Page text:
Government scheme to fiddle Senate numbers

May 7, 1997

By Allen Myers

The federal Liberal Party is looking into ways of changing the voting system for the Senate, according to reports in the Bulletin and the Sydney Morning Herald. The aim would be to ensure that governments would normally have a majority in the Senate and thus would not need to rely on minor party votes to pass their legislation.

Talk about changing the method of Senate elections began to surface as early as last August. The problem for the government was quite simple: it lacked a majority in the Senate.

At the March 1996 election, about 49% of formal first preference votes for the Coalition translated into an overwhelming majority in the House of Representatives. But although the Senate vote is less democratic in the sense that states with quite different populations all have the same number of senators, its proportional representation system of election in this case produced an overall result much closer to the way people voted.

The Coalition, with 45.56% of the formal vote for the Senate, ended up with 37 of the 76 senators (48.68%). To pass its legislation, the government needed two votes from the Democrats, Greens and/or Tasmanian independent Brian Harradine.

The government's problem, in other words, was that voters hadn't voted for its Senate candidates in sufficient numbers. Moreover, it seemed likely that future elections would have broadly similar results.

So, if the voters were going to insist on voting the wrong way, a different method of counting votes would be needed in order to produce the right results. The voters might not understand what's good for them, but the government has no shortage of political thinkers to devise systems that will give the voters what the government knows they need, rather than what they want.

One such bright spark is Tony Abbott, the Liberal member for Warringah. He wrote an article in the Adelaide Review, reprinted in the Australian, canvassing a host of ways of ensuring that votes for smaller parties would not be reflected in Senate numbers.

However, in the short term, a quicker way of altering the election results fell from the skies. Labor Senator Mal Colston underwent a sudden crisis of political theory and discovered that he was much better suited to be an independent voting with the government. The likelihood of a double dissolution receded, and producing results contrary to the vote became less urgent.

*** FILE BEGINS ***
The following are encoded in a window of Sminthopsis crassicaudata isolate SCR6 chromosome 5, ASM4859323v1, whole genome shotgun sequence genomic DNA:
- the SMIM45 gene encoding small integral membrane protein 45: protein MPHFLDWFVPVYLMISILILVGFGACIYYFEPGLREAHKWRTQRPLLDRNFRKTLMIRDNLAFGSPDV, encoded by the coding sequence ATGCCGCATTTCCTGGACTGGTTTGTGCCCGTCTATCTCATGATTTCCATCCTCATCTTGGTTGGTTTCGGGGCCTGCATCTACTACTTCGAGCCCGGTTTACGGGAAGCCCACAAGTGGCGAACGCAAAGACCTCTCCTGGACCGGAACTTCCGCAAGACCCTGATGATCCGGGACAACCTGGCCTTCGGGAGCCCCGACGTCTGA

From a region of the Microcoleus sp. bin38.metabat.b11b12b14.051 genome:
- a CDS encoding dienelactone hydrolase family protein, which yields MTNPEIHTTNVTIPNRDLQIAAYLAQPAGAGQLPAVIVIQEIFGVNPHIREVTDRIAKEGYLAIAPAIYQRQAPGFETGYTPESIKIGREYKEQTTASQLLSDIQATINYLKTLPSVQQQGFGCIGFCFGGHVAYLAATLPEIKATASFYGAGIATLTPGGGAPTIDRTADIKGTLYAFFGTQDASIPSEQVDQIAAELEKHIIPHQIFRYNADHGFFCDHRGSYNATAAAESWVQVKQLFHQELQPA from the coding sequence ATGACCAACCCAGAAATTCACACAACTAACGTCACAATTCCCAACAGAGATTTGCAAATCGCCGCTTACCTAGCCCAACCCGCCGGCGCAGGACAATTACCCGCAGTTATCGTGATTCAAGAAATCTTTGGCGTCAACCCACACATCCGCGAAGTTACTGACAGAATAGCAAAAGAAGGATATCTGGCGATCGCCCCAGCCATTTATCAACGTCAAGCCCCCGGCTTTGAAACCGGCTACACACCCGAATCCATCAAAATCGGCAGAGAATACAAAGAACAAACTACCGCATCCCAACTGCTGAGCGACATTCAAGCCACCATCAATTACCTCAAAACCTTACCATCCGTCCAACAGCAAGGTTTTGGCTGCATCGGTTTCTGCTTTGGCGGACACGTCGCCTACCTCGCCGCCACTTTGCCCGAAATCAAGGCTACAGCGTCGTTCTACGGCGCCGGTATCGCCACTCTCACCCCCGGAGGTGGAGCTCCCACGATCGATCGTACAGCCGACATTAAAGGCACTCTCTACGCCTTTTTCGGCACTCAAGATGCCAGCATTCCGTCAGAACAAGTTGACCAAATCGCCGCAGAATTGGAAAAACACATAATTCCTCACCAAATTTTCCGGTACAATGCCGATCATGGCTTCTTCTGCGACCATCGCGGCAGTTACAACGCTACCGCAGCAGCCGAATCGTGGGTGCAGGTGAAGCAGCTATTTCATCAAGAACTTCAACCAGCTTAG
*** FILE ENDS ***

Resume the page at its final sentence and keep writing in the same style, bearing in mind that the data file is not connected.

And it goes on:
The spirit of senators is pure, until proved guilty in a court of law. But the flesh is mortal, and Senator Colston was recently hospitalised. This has forced the government to confront the possibility that this highly valued independent might be forced to resign for health reasons, in which case he would be replaced by a Labor senator. Fiddling election results is back on the agenda.

According to Laurie Oakes, writing in the May 6 Bulletin, the Liberals' retiring federal director, Andrew Robb, and federal president Tony Staley are keen to bring in changes to the system of Senate voting. An article in the May 1 Sydney Morning Herald reported that Robb had "confirmed he had been given the go-ahead to look at alternate voting systems which would make it harder for Independents and minor parties to win Senate seats".

As Tony Abbott explained it last August in the Australian, the voting system was all right until 1984: "Then, each State elected five senators in a normal half Senate election and a party with 50 per cent of the vote won three (of five) Senate quotas.

"In 1984, however, the size of the Senate was increased ... Now, half Senate elections mean six senators up for grabs each time and an impossible 57 per cent of the vote necessary to gain four (of six) quotas."

Got that? It is good, proper and democratic that a party which gets 50% of the vote should receive 60% of the senators. However, it is a gross injustice to our major parties to make them obtain 57% of the vote in order to get 66.7% of the senators.

One of Abbott's bright ideas was to divide each state into two electorates, each electing three senators in a half Senate election. This would be even better than the pre-1984 Senate system, for 50% plus one vote in an electorate would give the Coalition or ALP two-thirds of its senators.

Andrew Robb has refined this idea even further, Oakes reported: "The solution Robb clearly favours is to split each state into six regions. Each region would be represented by two senators. One senator from each region would come up for election every three years."

That is, 50% plus one vote would give a party all (one) of the electorate's senators up for election. Senate electorates would retain their undemocratic feature of representing widely different population numbers but would completely lose their democratic aspect of proportional representation, becoming like House of Representatives electorates, but with a term of six years instead of three.

A third party or independent would have even less chance of winning a Senate seat that it does today of winning a House of Representatives seat.

That, of course, is the whole point. Elections in recent years have shown an increasing dissatisfaction with the two major parties. People who want to vote for a third party have to be discouraged from doing so, and an easy way to do that is to convince voters that a third-party vote is "wasted" because the candidate can't win.

Such a change, Oakes writes, could be introduced simply by passing legislation through both houses. Would such a bill be blocked in the Senate? "Since it would have the potential to advantage both major parties in government, some sort of deal with the Labor Party might not be out of the question."

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